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Defending life
from conception to natural death


3 December 2004

3 December 2004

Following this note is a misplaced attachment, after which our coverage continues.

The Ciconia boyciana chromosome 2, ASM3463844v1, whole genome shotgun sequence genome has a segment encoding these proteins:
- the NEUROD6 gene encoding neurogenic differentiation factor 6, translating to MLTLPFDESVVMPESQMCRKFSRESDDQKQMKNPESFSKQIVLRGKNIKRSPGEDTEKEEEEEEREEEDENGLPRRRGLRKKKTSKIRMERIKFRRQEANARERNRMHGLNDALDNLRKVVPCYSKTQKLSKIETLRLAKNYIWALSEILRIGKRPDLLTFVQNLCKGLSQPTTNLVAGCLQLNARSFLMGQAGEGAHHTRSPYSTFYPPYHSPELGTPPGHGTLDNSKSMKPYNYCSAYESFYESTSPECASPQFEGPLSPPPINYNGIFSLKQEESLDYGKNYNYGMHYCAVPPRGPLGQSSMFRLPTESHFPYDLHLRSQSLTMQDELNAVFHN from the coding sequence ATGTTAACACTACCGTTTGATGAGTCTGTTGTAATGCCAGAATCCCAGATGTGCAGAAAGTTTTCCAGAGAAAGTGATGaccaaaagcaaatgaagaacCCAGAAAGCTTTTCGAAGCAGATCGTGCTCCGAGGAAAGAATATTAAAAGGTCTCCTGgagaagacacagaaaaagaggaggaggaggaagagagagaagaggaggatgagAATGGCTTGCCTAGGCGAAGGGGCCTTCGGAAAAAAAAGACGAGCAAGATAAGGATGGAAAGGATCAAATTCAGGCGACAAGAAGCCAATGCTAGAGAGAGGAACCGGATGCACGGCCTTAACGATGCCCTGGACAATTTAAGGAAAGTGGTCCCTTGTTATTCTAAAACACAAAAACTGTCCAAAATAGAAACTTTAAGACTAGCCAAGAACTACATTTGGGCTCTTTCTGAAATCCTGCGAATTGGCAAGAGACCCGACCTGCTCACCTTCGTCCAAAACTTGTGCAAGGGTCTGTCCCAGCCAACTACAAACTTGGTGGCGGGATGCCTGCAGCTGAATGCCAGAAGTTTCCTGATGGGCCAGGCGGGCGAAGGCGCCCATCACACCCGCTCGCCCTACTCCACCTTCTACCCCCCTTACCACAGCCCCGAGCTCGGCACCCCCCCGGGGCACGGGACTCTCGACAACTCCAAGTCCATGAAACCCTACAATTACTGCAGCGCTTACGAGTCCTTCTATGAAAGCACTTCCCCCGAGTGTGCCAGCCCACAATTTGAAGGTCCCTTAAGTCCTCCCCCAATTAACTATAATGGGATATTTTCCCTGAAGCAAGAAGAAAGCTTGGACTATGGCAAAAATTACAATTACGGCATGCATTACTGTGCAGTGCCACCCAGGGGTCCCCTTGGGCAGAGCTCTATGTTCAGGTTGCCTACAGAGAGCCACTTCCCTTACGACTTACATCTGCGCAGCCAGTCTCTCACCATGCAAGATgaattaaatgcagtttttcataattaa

3 December 2004 A report in the British Medical Journal has expressed concern that suicide pacts arranged via the internet known as 'cybersuicides' may be on the increase. Dr Sundararajan Rajagopal wrote that an average of one suicide pact per day was made in England and Wales and that even though the number had decreased by over a quarter in 36 years, the internet could create a new mechanism for them. [Sky News, 3 December ] A study monitoring the effects of ultrasound exposure on unborn babies has found that repeated scans appear to have no long-term effects on children. Ultrasound exposure has been linked to low birth weight, but the physical sizes of children who had and had not been exposed to repeated scans were found to be similar one year after birth. [The Scotsman, 3 December ] A scheme that involved giving 18,000 women advance packs of the morning after pill has been found to have no effect on the abortion rate, BBC reports. Women were apparently 'too embarrassed' to ask for the morning after pill in advance, leading Dr Sally Wyke of Dundee University to comment: "Enthusiasm for distributing advanced supplies of emergency contraception may be misplaced." She added that other ways had to be found to get the pills to women. [BBC, 3 December ] A study conducted at the Sahlgrenska Academy at Goteborg University in Sweden has found that implanting one embryo into a woman's womb during IVF treatment is almost as successful as implanting multiple embryos. Women often have a number of embryos implanted during IVF to maximise the chances of achieving a pregnancy, a practice that often results in multiple pregnancy. According to Professor Christina Bergh and Ann Thurin who conducted the study: "The results show that there were nearly as many deliveries in both groups: 42.9% of the women in the two-embryo group gave birth, compared with 38.8% of the single-embryo group." [Medical News Today, 3 December ] A school bus driver in New York has lost her job after making a comment about embryonic stem cell research to children. Julianne Thompson told them that Mel Gibson had said that embryonic stem cell research had not achieved a single therapy, leading parents to complain to school officials. Ms Thompson is considering legal action. [The Guardian, 3 December ] The French National Assembly has passed a law that would allow euthanasia by omission through the withdrawal of food and fluids. Philippe Douste-Blazy the Health Minister described it as 'a third way, a French way' as it does not permit active euthanasia. The law would also allow terminally ill patients to refuse treatment and recognise living wills. [BMJ, 4 December ]

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